It is Dillon’s corollary that the donor nation frustrates the discharge of this felt obligation by refusing or failing to provide a means to accept return gifts, and thereby incurs the hostility of people in the receiver nation. The receiver nation may even seek a psychological alternative to the frustrated counter-gifts. The United States, for example, may have expected that gifts to France would bring gratitude, affection, anticommunist votes, and the permission to build military installations; but, France considered these to be unsatisfactory and sought other ways to restore their perceived loss of dignity: (1) In 1956, when Egypt’s Gamal Abdel Nasser nationalized the Suez Canal, the French sent troops, along with Britain and Israel, to attack Egypt and occupy positions along the canal, all without consulting the United States and against its wishes. (2) The French restored Charles de Gaulle to power as a strong leader promising France’s return to grandeur. (3) France developed and exploded atomic devices against the wishes of the United States, which had refused France’s request for nuclear secrets.
According to Dillon, a recipient nation needs to show reciprocity (1) to control the hostility growing out of the feeling of unfulfilled obligations, (2) to maintain a sense of self-esteem, autonomy, initiative, and morale, and (3) to maintain group cohesion. If this need is frustrated or otherwise unmet, a set of compensating mechanisms develops in the vacuum, which are often counterproductive and even hostile.
Dillon offers an interesting example of how a gift may be transformed by the recipient and returned to the original donor as an improved gift, thus satisfying the obligation to repay. Dillon’s French employer and his team of business leaders traveled to the United States to be tutored by Americans on improving industrial productivity. However, the French were uncomfortable and unfamiliar with their American tutors’ inductive, empirically focused approach. As heirs to the Cartesian style of thought, with its emphasis on deductive analysis of concepts rather than facts, the French visitors worked out their own understanding and codification of the American idea of productivity, and thereby, in their minds, added to the value of the concept. “The gift, if improved or transformed through its care and nurture by the recipient, becomes a commodity with potential value of going back to the donor as a return gift.” These French students had added to the value of the American concept of productivity; with this return gift, they could balance the scales by becoming donors and teachers of the American industrialists.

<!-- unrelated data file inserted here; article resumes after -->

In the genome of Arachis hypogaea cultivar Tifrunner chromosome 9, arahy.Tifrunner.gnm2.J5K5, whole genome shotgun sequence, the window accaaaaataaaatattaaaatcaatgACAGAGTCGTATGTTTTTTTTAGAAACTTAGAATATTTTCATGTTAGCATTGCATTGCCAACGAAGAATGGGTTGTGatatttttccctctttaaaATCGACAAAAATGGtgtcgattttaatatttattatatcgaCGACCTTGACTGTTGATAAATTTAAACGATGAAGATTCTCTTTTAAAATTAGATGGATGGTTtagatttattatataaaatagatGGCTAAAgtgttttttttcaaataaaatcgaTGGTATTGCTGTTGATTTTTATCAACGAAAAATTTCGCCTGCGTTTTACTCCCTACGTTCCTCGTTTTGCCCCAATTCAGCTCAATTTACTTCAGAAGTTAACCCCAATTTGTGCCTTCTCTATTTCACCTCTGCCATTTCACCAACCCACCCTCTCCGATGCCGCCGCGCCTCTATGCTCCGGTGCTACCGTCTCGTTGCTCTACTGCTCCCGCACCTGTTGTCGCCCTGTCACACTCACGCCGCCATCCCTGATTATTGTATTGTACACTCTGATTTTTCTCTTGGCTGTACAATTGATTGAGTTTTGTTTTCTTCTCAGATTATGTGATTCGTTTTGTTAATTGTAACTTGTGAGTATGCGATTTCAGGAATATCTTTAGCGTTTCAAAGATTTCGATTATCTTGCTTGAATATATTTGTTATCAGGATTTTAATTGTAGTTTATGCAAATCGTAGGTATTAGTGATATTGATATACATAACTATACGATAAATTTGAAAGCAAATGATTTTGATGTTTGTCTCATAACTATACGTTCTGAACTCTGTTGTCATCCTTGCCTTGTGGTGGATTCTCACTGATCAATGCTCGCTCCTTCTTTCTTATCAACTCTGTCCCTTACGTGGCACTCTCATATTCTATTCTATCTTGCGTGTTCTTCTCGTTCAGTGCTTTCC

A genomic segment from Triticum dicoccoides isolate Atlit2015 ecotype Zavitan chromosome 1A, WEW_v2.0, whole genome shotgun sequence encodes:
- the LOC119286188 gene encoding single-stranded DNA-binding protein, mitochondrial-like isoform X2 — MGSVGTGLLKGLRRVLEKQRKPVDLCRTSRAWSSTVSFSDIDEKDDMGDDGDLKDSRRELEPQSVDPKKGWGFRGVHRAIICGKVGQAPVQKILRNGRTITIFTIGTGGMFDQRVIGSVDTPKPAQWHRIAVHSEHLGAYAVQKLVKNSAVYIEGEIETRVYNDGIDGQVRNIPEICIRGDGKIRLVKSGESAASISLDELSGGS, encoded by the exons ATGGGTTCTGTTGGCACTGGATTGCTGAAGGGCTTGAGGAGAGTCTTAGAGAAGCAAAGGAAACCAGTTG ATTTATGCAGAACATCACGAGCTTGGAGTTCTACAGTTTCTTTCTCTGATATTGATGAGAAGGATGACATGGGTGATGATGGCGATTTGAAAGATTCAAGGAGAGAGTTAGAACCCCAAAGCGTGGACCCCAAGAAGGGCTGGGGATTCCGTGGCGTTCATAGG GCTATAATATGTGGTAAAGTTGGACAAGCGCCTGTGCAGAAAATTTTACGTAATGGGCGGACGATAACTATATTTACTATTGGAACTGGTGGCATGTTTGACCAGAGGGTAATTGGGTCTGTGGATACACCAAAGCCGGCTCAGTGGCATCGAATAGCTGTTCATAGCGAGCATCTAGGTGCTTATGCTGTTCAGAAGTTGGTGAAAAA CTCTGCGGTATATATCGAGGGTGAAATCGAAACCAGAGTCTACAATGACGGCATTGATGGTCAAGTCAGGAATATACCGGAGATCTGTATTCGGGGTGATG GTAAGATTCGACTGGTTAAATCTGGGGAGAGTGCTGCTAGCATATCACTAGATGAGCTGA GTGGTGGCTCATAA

There remains one weakness in Dillon’s reliance on Mauss’s work, which Dillon acknowledges. Mauss maintained that strains and compensatory mechanisms develop when donors and recipients lack an institutionalized means of discharging obligations toward each other. However, he offered no conceptual framework for describing or analyzing this phenomenon, and neither does Dillon. While readers may be left with a strong intuitive belief in the logic of this conclusion, we have little else.
In closing, Dillon suggests two questions for public policy discussion. Does leadership, whether practiced by individuals or by nations, consist of understanding the means by which individuals or nations come to feel indebted and then discovering and inviting gifts in return? And should human organizations be designed to take into account the principal of “functional reciprocity,” facilitating Mauss’s three obligations?
In this new edition, Wilton Dillon adds an afterword: a historical review of the French gift to the young United States of the Statue of Liberty. For Dillon, the Statue of Liberty remains the archetype of a gift offered, a gift received, and a gift “repaid” through two world wars and the Marshall Plan.
Dillon’s message is that healthy alliances are built on the capacity of a donor to change roles and become a recipient and then to give again. That is a valuable lesson for frustrated Americans in a needy and complicated world.
* Bill Landsberg is an attorney and the Executive Director of Pikes Peak Foundation for Mental Health, in Colorado Springs, Colorado.